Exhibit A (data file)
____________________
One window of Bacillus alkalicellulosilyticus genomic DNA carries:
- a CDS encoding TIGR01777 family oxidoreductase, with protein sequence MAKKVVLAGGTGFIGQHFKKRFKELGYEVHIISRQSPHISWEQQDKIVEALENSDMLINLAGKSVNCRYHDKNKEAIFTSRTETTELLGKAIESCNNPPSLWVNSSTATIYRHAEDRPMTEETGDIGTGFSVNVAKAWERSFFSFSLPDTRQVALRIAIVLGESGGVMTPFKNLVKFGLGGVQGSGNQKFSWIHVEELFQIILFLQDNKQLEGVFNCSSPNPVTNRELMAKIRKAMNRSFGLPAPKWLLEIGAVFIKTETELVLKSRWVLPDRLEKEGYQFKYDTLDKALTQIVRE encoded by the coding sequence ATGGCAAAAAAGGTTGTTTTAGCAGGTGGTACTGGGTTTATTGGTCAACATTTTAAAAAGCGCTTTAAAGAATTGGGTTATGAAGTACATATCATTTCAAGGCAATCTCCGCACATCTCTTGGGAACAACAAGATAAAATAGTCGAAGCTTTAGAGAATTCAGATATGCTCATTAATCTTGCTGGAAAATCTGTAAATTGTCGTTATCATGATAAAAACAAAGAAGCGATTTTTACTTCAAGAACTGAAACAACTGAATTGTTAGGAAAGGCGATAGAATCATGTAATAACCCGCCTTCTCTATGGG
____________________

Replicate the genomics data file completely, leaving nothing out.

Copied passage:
One window of Bacillus alkalicellulosilyticus genomic DNA carries:
- a CDS encoding TIGR01777 family oxidoreductase, with protein sequence MAKKVVLAGGTGFIGQHFKKRFKELGYEVHIISRQSPHISWEQQDKIVEALENSDMLINLAGKSVNCRYHDKNKEAIFTSRTETTELLGKAIESCNNPPSLWVNSSTATIYRHAEDRPMTEETGDIGTGFSVNVAKAWERSFFSFSLPDTRQVALRIAIVLGESGGVMTPFKNLVKFGLGGVQGSGNQKFSWIHVEELFQIILFLQDNKQLEGVFNCSSPNPVTNRELMAKIRKAMNRSFGLPAPKWLLEIGAVFIKTETELVLKSRWVLPDRLEKEGYQFKYDTLDKALTQIVRE encoded by the coding sequence ATGGCAAAAAAGGTTGTTTTAGCAGGTGGTACTGGGTTTATTGGTCAACATTTTAAAAAGCGCTTTAAAGAATTGGGTTATGAAGTACATATCATTTCAAGGCAATCTCCGCACATCTCTTGGGAACAACAAGATAAAATAGTCGAAGCTTTAGAGAATTCAGATATGCTCATTAATCTTGCTGGAAAATCTGTAAATTGTCGTTATCATGATAAAAACAAAGAAGCGATTTTTACTTCAAGAACTGAAACAACTGAATTGTTAGGAAAGGCGATAGAATCATGTAATAACCCGCCTTCTCTATGGG